DPC ordered to pick up most of the legal bill of EU-US data transfer case
Today, the Irish High Court has ordered the DPC to cover the costs of Mr Schrems’ legal team in relation to this summer’s decision on EU-US data transfers before the Court of Justice of the European Union (CJEU). The DPC is not entitled to their costs from Facebook, except the cost for three court days will have to be covered by Facebook.
Background. Mr Schrems filed a complaint against Facebook in 2013 in the wake of the disclosures by Edward Snowden on Facebook’s cooperation with the US Security Agencies, like the NSA.
After a first trip to the CJEU in 2015 on the “Safe Harbor” Decision, the Irish DPC filed another lawsuit against Mr Schrems and Facebook to “clarify” the interpretation of EU law.
5 years, 6 weeks, 45.000 pages. The second case ran for more than five years before three courts in Ireland and on EU level. Up to 25 solicitors and barristers attended the hearings before the Irish High Court. More than 45.000 pages of documents were submitted by Facebook and more than six weeks of hearings were necessary to deal with the different arguments. In particular, Facebook took every option to expand and delay the procedure.
Mr Schrems ultimately succeeded with his arguments against the Irish Data Protection Commission (DPC) and Facebook before the CJEU. He is now entitled to at least have his legal costs from the plaintiff (the DPC) covered under the “loser pays” principle.
Max Schrems: “I filed a short complaint and suddenly I was named as defendant in an extremely complicated case that was to a large part not necessary in my view. Our arguments ultimately succeeded at the European level. The DPC now has to pick up the legal bill for this case, other than three days that Facebook needs to pay.”
Costs Decision. The court decided today that the DPC has to recover all costs of Mr Schrems, but that Facebook has to recover the DPC’s and Mr Schrems costs for three days of the hearings. In these three days Facebook as unsuccessfully tried to amend the judgment by the High Court. Today’s decision is a decision in principle, while the exact amounts of legal costs will be determined at a later stage. No damages or other payments were sought by Mr Schrems. The recovery he sought is purely to cover the costs of his legal representation and necessary expenses.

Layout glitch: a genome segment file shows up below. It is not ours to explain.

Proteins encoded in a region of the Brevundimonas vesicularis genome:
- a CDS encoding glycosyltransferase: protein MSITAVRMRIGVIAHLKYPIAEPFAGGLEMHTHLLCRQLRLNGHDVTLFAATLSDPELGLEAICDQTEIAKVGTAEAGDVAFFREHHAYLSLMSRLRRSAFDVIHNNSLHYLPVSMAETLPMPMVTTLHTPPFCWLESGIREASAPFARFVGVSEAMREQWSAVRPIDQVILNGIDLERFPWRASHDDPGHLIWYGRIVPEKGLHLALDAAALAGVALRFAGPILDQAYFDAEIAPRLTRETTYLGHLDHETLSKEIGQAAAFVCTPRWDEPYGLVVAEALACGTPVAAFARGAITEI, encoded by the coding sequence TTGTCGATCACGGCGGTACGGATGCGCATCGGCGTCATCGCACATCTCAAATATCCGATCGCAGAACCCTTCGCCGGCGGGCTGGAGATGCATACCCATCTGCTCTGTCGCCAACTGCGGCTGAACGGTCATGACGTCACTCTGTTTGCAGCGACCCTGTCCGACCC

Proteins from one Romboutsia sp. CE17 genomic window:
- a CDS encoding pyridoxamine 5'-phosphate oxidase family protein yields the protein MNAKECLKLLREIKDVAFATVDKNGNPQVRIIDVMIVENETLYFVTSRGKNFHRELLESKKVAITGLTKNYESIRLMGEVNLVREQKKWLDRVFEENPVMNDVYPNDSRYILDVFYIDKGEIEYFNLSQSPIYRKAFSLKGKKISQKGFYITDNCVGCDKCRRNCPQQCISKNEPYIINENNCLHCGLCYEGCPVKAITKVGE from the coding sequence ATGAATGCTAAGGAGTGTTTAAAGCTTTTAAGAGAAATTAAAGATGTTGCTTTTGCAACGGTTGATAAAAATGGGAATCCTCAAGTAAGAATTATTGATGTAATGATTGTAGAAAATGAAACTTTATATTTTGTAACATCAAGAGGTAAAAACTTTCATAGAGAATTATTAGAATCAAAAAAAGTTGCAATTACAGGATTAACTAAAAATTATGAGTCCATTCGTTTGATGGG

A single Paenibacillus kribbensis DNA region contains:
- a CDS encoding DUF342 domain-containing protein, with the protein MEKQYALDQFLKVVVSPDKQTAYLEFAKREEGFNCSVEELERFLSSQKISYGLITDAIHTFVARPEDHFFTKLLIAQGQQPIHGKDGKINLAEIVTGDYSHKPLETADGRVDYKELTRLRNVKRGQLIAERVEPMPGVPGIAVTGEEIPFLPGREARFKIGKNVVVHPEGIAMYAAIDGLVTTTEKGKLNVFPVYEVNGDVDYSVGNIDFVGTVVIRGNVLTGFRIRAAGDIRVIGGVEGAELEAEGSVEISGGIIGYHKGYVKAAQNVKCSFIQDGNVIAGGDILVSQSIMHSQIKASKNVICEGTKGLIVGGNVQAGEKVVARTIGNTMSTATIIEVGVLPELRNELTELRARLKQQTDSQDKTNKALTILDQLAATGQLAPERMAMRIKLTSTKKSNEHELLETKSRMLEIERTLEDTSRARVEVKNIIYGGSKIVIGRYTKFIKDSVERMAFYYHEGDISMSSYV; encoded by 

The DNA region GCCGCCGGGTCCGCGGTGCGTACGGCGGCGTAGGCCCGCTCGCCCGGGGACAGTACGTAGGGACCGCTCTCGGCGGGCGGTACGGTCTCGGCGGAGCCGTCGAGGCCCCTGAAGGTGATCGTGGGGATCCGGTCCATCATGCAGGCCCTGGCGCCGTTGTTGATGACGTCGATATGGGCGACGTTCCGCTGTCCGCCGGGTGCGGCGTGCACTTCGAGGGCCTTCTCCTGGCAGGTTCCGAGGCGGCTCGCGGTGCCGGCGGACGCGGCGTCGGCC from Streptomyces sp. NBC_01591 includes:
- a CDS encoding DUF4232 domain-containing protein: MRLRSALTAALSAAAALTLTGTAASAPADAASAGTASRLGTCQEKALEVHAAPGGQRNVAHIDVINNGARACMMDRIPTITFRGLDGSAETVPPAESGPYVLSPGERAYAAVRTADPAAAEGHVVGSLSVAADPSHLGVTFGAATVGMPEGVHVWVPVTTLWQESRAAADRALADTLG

About € 2.9 Mio have already gone to the DPC’s own lawyers in the EU-US data transfer litigation (Link). These costs will ultimately have to be covered by the Irish taxpayer, as the DPC was unsuccessful in the case and in the attempt to recover these costs from Facebook, other than three days of the more than six weeks of hearings. The DPC’s 2021 budget was increased to €19.1 Mio, tenfold within seven years. Nevertheless, the DPC’s lawyer bill for this case alone amounts to 15% of the DPC’s budget for 2021.
Max Schrems: “I worked countless unpaid hours on this case. The costs that we now seek are the external costs for the necessary legal representation by solicitors and barristers in Ireland that had to deal with five years of court hearings and more than 45.000 pages of documents. Instead of making a decision already in 2015 the DPC has invested Millions into a case that has delayed the procedure for five years and that they have ultimately lost. The Irish taxpayer now has to pick up parts of the bill for this exercise.”
No decision by DPC after 7 years and 5 judgments. The second reference to the CJEU has apparently not brought the necessary “clarity” required by the DPC. Despite the enormous costs: The data protection watchdog has refused to determine Mr Schrems’ complaint, despite the CJEU judgment.
Instead of making a final determination after seven years, the DPC decided to start a second inquiry into Facebook. Facebook immediately obtained a Court Order restraining the DPC from proceeding with a new inquiry until the Court determines its legality. Mr Schrems, in turn, filed legal actions to finally get his case decided. The three parties will therefore see each other again in December and January to have the Court decide on the next steps.
Max Schrems: “Kafka could not have made this procedure up. Five Courts have dealt with this complaint for over seven years. We have won at every stage, but the DPC had still not decided on a complaint from 2013. It is either total mismanagement of the procedures or simply unwillingness to do their job – either way the situation is highly problematic.”
Photo by Robert Anasch on Unsplash